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Health Outcomes Improve in States Where Nurse Practitioners Independently Provide Primary Care

Experts say physician oversight of nurse practitioners is costly, inefficient and reduces access to care

 


ResearcherRantz and her colleagues found significant improvement in quality of care and health outcomes of individuals in states where APRNs were fully independent in their practice.

Rantz and her colleagues found significant improvement in quality of care and health outcomes of individuals in states where APRNs were fully independent in their practice.
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Story posted: Jan. 14, 2015

By: Fran Webber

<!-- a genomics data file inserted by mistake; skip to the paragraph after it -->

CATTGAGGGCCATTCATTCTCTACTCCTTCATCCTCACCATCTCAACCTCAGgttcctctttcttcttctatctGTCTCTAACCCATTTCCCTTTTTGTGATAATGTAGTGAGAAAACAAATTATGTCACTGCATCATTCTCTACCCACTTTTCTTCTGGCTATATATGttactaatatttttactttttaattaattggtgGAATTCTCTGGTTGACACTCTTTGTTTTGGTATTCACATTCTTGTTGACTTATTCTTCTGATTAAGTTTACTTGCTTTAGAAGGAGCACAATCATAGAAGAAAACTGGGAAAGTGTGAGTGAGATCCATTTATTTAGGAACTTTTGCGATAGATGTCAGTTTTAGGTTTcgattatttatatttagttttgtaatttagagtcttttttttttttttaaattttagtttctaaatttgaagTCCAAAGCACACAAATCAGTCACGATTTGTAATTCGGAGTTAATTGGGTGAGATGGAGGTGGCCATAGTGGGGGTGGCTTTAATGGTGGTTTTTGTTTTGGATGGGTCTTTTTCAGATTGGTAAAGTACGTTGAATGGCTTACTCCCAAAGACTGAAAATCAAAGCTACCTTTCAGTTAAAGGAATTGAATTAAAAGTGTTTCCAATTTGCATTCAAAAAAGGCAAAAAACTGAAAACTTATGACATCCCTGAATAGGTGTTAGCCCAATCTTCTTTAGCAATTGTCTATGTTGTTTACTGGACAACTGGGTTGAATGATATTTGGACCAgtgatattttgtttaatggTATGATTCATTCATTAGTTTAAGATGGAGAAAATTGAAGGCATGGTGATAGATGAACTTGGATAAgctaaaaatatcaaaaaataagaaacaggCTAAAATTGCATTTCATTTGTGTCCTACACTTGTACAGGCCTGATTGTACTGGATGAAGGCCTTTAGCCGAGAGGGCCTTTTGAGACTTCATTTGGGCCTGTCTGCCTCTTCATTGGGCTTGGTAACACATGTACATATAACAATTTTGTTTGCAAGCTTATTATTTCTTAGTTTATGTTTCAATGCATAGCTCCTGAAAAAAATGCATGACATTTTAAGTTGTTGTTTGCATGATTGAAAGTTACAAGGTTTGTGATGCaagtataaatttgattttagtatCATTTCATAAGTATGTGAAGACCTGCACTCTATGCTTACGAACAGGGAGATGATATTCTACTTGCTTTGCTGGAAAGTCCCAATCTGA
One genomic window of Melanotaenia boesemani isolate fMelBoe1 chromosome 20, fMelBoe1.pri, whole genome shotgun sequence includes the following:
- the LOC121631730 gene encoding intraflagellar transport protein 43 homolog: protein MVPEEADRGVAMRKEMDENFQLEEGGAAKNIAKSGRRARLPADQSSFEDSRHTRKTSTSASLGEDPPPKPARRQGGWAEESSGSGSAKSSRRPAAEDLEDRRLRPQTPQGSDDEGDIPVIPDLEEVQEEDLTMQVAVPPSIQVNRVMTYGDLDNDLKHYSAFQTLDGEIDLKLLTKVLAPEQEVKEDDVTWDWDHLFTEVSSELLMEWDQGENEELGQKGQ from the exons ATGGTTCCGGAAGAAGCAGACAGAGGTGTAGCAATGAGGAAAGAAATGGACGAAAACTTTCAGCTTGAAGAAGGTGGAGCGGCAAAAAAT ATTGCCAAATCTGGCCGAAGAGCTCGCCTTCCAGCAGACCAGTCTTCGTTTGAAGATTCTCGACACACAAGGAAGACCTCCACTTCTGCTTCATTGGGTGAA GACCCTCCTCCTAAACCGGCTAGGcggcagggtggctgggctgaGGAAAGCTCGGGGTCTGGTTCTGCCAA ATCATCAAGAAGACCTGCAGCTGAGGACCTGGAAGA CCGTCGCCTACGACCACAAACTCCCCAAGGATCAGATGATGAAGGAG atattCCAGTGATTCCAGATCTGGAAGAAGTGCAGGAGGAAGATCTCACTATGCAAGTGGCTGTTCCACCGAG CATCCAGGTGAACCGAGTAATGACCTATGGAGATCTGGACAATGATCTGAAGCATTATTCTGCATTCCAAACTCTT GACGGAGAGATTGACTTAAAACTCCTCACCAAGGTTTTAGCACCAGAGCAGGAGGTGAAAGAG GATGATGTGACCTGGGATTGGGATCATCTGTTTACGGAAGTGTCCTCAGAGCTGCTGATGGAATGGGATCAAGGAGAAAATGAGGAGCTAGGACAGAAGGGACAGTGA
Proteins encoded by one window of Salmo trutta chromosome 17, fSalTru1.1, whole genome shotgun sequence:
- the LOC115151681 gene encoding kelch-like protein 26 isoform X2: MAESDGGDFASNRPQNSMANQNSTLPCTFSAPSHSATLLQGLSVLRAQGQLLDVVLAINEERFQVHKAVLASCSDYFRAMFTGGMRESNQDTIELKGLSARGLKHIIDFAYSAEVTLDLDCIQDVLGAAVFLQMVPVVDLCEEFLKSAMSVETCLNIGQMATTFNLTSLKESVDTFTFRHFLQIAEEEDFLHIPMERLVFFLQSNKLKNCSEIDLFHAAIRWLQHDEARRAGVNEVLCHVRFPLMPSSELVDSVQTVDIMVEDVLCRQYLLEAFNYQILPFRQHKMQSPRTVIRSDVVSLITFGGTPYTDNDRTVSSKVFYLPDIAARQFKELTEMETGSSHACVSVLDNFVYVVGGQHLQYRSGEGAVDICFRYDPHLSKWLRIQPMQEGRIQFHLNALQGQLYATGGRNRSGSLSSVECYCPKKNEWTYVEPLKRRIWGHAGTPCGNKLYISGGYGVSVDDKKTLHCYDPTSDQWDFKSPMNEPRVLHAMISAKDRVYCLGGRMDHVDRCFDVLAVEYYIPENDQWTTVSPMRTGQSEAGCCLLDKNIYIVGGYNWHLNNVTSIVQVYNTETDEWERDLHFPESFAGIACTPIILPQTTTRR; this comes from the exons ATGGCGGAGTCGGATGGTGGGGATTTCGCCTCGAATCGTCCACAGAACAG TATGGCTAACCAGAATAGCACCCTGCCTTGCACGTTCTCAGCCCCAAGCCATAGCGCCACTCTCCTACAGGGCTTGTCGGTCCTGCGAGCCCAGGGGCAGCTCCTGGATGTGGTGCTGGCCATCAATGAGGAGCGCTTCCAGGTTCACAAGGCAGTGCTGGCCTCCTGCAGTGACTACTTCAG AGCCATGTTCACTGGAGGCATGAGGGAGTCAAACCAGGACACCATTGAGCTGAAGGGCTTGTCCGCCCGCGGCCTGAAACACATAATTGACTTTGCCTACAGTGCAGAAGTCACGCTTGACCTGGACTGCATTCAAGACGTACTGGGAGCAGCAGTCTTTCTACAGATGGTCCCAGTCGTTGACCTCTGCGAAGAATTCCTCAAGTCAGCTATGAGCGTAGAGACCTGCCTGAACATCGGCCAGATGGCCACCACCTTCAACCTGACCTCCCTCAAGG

COLUMBIA, Mo. – As America’s population ages, life spans lengthen and more individuals enroll in insurance plans under the Affordable Care Act, the need for health care professionals will increase. The Association of American Medical Colleges estimates that the health care market will fall short of demand by 45,000 primary care physicians in 2020. Many states do not allow advanced practice registered nurses (APRNs) to perform primary care duties to their full potential; however, University of Missouri researchers say APRNs can help relieve the shortage of healthcare workers and expand access to care for underserved populations. In a recently published study, MU Sinclair School of Nursing researchers, Gina Oliver, Lila Pennington, Sara Revelle and Marilyn Rantz, found that quality of health care is improved in states where APRNs are allowed to practice independently.